Joe Patrice:°Yeah. Their values. Yeah, the values they have on it. Yeah, I know, that is an excellent point. Obviously, there’s some people concerned out there that whenever there’s a bonus, there are sky is falling folks who say, “Oh, no. They’re not going to able to keep this up in this economy or whatever.” But I feel like, these firms know what they’re doing, and they’re going to be fine and just because
Kathryn Rubino:°And some firms won’t be able to meet it. And you know, maybe that just creates another level of distinction, which is, “Okay too.”
Joe Patrice:°Yeah. Yeah, absolutely. And you know, we’re coming out of an economic bump, but one that BigLaw more or less got through, but you know, it’s, we’re coming out of it, and people are being rewarded for what they did during it. And if you have any questions about how have law firms weathered previous economic downturns that come out stronger on the other side, LexisNexis® InterAction has released an in-depth global research report confronting the 2020 downturn lessons learned during previous economic crises. Download your free copy at Interaction.com/LikeALawyer to see tips, strategies, plans, and statistics from leaders who have been through this before, and how they’ve reached success again.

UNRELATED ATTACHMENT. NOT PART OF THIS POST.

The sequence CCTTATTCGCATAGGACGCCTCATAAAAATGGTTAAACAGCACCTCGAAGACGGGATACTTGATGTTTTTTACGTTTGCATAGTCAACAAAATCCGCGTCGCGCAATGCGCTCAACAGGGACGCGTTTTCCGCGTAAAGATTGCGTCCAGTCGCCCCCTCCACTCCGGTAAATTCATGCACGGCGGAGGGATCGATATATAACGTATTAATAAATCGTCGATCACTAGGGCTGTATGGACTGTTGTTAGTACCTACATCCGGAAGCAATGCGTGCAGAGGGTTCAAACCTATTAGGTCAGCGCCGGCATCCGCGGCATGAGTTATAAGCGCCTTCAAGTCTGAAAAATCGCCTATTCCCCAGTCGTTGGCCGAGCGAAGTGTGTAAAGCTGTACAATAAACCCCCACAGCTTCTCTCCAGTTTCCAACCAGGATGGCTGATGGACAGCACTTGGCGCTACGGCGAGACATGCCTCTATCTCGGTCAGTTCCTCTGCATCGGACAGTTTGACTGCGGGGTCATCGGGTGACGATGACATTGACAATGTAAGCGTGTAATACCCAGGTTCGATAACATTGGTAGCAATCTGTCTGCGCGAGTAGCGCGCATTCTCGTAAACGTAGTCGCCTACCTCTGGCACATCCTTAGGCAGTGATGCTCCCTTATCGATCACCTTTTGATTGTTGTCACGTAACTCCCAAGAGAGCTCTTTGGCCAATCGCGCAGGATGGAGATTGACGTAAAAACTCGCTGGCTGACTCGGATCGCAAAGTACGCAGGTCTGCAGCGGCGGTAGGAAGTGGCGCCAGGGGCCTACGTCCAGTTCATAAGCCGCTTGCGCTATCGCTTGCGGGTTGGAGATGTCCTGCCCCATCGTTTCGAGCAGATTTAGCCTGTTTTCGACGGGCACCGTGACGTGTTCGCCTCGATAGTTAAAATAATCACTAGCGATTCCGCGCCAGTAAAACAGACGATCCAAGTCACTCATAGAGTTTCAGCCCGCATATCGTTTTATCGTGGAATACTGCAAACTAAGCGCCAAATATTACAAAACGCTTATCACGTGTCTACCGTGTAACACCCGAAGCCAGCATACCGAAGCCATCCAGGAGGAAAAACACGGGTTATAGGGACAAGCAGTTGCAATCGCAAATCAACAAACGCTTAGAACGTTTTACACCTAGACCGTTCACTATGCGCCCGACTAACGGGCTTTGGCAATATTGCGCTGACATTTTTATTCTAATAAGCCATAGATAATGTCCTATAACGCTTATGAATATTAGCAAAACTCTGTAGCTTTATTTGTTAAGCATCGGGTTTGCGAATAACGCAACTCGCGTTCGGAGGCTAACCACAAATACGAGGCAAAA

Kathryn Rubino:°I was best at that transition up for you.
Joe Patrice:°A little bit. I mean, but you made a good point, yeah. And so, I had to kind of change it back.
Joe Patrice:°I was ready to go to the ad read, and then you threw a curveball, but we made it through. We made it through. So, since we are people who produce things on the internet,
Joe Patrice:°and we need people to read things. I guess, were legally obliged to use the phrase “cancel culture” occasionally.
Kathryn Rubino:°I can’t, I can’t take it. I just like that phrase.
Joe Patrice:°It’s dumb, but nonetheless.
Kathryn Rubino:°And I was okay with it when it was just like, well, “Is R. Kelly cancelled? I was like, “Uh-huh.”
Kathryn Rubino:°Yes, but I think that the right has done a great job of sort of reappropriating it, and making it this whole thing. But I still fundamentally believe in the concept that, holding folks accountable for things they do, and things they say is very good.
Joe Patrice:°Yeah, yeah.
Kathryn Rubino:°It’s very good, and it’s very important, and we should continue to do all of those things, even if you get you know, granted, “Well, you’re part of the cancel culture.” It’s like, “I don’t care. Bad things happen. We got to call him out.”